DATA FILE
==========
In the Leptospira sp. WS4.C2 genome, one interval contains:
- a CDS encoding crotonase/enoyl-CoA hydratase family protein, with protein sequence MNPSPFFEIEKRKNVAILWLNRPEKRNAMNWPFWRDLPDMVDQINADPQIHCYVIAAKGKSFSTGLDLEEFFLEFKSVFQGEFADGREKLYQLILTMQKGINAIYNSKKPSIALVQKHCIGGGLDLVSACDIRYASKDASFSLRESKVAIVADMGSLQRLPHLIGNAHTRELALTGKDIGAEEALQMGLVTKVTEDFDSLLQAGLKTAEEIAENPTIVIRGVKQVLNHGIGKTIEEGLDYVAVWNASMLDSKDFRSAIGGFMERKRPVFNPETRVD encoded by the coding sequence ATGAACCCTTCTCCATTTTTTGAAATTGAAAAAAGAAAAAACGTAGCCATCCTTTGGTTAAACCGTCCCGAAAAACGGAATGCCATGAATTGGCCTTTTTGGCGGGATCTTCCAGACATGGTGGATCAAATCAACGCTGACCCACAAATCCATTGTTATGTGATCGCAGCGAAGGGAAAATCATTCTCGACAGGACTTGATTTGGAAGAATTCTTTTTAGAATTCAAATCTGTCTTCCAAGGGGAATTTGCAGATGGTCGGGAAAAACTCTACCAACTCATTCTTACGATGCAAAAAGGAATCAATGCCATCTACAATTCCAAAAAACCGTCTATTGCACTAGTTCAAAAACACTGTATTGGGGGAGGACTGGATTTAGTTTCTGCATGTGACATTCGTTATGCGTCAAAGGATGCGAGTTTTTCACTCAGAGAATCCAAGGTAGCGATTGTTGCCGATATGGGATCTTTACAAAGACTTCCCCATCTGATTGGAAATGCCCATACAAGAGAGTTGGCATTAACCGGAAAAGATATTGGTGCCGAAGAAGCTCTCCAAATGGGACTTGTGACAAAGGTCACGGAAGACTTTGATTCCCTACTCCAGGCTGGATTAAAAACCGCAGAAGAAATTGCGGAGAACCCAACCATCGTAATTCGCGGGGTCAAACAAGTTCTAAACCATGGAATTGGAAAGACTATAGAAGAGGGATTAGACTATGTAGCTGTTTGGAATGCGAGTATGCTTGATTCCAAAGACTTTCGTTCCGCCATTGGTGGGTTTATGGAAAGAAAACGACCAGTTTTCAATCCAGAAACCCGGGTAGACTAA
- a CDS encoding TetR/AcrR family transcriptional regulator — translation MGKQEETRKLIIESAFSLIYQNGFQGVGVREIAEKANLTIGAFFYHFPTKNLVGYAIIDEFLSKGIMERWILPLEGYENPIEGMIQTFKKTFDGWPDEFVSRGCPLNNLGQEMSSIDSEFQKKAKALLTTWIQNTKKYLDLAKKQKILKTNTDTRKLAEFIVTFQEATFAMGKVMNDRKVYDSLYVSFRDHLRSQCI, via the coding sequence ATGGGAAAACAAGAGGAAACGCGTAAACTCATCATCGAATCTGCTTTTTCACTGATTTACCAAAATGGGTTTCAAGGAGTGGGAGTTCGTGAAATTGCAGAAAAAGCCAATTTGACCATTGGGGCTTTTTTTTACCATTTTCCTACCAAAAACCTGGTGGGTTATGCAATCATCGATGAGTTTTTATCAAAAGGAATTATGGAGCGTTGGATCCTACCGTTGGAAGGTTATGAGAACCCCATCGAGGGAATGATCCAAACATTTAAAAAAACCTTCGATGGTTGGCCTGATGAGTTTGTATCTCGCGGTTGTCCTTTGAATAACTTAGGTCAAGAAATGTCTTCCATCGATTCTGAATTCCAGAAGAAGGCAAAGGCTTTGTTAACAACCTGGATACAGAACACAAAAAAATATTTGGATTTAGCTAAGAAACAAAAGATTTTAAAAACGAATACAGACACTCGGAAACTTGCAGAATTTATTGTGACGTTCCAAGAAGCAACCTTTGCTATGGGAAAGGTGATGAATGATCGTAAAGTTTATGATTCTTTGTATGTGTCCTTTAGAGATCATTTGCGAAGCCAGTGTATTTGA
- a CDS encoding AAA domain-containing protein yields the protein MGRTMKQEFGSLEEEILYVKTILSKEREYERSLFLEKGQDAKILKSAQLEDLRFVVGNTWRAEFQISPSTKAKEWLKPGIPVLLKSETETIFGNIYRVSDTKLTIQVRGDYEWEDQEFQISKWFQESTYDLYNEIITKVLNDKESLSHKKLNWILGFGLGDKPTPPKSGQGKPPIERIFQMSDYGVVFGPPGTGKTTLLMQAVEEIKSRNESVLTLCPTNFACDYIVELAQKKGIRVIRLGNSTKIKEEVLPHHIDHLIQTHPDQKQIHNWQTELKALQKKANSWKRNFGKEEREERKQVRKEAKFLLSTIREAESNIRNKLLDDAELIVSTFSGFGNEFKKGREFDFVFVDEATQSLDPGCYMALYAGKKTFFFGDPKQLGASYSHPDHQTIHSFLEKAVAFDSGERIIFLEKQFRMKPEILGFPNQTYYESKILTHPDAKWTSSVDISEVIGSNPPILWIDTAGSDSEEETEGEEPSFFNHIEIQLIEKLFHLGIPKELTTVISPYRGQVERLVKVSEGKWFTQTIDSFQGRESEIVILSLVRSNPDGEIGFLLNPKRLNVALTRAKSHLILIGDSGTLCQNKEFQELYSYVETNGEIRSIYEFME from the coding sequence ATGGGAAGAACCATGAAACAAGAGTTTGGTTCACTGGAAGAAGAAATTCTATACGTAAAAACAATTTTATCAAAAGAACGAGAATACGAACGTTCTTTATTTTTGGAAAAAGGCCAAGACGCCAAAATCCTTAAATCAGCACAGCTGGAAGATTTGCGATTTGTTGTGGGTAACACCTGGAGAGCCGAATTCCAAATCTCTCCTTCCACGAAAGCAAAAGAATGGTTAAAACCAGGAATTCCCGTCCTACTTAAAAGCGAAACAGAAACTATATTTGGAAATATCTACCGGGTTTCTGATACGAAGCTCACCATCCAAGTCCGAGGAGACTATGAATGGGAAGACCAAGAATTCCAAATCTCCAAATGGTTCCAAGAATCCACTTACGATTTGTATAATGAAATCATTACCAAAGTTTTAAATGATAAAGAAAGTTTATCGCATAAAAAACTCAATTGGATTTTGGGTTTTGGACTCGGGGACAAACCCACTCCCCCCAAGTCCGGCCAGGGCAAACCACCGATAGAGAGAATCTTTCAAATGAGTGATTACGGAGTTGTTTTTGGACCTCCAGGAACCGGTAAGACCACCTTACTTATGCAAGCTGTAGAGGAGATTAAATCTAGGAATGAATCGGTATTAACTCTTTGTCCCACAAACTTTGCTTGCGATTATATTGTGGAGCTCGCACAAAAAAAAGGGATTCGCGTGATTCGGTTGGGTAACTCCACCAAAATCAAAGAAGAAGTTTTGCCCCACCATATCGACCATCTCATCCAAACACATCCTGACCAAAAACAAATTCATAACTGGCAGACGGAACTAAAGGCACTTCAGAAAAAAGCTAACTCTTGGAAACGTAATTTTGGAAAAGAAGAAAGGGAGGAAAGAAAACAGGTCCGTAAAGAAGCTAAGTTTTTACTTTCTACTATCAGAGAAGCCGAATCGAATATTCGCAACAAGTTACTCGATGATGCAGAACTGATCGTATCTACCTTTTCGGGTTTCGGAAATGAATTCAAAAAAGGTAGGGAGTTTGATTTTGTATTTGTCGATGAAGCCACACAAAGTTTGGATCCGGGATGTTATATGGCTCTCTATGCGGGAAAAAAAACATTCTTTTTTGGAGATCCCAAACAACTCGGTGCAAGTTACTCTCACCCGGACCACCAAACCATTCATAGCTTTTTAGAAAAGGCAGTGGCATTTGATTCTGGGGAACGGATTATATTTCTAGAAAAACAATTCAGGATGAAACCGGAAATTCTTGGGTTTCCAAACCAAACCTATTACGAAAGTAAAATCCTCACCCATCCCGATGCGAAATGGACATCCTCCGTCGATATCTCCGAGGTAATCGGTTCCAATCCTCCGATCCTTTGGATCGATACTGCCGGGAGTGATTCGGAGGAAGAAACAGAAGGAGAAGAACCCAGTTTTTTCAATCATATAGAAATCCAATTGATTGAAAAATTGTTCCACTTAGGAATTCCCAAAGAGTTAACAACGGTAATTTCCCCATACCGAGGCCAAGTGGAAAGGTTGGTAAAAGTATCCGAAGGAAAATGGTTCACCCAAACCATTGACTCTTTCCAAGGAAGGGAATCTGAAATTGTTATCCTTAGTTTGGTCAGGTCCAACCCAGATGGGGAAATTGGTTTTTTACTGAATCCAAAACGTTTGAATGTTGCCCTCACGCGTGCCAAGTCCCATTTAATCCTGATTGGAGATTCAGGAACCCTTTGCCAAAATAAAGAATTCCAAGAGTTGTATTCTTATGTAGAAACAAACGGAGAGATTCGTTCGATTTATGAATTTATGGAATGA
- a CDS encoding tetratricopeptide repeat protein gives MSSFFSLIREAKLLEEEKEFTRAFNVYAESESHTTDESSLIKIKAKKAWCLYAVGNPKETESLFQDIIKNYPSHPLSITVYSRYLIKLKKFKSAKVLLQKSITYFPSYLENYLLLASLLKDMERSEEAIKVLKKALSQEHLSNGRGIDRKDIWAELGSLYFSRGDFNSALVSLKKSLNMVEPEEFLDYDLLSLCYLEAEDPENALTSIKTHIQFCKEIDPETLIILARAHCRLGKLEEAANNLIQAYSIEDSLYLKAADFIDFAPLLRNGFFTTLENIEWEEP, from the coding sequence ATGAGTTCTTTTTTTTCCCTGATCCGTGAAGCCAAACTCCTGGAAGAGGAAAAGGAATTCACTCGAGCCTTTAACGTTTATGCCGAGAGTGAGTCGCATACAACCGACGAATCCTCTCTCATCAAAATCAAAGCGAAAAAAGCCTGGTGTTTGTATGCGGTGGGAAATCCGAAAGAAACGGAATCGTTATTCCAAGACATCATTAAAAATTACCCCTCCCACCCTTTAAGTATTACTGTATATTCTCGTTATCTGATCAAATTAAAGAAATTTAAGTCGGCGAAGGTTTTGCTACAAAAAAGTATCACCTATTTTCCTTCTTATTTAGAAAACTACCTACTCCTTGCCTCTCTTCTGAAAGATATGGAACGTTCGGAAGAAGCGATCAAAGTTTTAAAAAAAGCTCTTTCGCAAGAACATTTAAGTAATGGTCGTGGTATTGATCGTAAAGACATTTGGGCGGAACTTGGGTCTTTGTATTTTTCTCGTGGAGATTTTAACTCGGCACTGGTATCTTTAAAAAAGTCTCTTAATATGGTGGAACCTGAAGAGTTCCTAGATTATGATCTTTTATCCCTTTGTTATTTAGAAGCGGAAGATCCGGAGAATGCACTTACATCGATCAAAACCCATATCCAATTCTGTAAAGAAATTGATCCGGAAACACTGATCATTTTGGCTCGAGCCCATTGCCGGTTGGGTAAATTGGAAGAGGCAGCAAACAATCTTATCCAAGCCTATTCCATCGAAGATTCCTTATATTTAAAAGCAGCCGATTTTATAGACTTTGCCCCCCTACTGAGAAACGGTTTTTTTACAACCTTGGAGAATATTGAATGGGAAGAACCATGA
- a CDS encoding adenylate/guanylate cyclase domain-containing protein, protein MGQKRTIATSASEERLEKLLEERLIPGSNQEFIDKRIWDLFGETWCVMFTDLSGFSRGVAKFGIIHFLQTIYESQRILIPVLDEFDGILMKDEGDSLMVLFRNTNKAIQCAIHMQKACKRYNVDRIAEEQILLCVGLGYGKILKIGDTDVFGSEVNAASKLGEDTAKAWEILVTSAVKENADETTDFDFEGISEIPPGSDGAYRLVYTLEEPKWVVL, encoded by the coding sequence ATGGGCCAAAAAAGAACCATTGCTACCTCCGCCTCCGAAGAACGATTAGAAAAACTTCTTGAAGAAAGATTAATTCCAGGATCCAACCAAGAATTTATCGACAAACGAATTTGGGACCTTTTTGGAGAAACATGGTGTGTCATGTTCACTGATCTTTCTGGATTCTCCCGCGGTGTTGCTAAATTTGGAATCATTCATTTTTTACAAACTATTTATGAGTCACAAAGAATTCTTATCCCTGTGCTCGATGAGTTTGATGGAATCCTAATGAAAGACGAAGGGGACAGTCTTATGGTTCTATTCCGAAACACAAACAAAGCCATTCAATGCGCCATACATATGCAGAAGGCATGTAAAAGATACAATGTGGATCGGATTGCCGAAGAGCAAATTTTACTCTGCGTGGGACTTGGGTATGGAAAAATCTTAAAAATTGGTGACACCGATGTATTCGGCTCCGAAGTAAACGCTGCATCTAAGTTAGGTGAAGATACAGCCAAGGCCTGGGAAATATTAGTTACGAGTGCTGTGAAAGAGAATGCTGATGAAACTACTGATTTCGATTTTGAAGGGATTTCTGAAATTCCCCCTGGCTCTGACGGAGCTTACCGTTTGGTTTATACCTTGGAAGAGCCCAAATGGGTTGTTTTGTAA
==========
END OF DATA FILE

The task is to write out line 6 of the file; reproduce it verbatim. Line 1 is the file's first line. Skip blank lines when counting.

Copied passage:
- a CDS encoding adenylate/guanylate cyclase domain-containing protein, protein MGQKRTIATSASEERLEKLLEERLIPGSNQEFIDKRIWDLFGETWCVMFTDLSGFSRGVAKFGIIHFLQTIYESQRILIPVLDEFDGILMKDEGDSLMVLFRNTNKAIQCAIHMQKACKRYNVDRIAEEQILLCVGLGYGKILKIGDTDVFGSEVNAASKLGEDTAKAWEILVTSAVKENADETTDFDFEGISEIPPGSDGAYRLVYTLEEPKWVVL, encoded by the coding sequence ATGGGCCAAAAAAGAACCATTGCTACCTCCGCCTCCGAAGAACGATTAGAAAAACTTCTTGAAGAAAGATTAATTCCAGGATCCAACCAAGAATTTATCGACAAACGAATTTGGGACCTTTTTGGAGAAACATGGTGTGTCATGTTCACTGATCTTTCTGGATTCTCCCGCGGTGTTGCTAAATTTGGAATCATTCATTTTTTACAAACTATTTATGAGTCACAAAGAATTCTTATCCCTGTGCTCGATGAGTTTGATGGAATCCTAATGAAAGACGAAGGGGACAGTCTTATGGTTCTATTCCGAAACACAAACAAAGCCATTCAATGCGCCATACATATGCAGAAGGCATGTAAAAGATACAATGTGGATCGGATTGCCGAAGAGCAAATTTTACTCTGCGTGGGACTTGGGTATGGAAAAATCTTAAAAATTGGTGACACCGATGTATTCGGCTCCGAAGTAAACGCTGCATCTAAGTTAGGTGAAGATACAGCCAAGGCCTGGGAAATATTAGTTACGAGTGCTGTGAAAGAGAATGCTGATGAAACTACTGATTTCGATTTTGAAGGGATTTCTGAAATTCCCCCTGGCTCTGACGGAGCTTACCGTTTGGTTTATACCTTGGAAGAGCCCAAATGGGTTGTTTTGTAA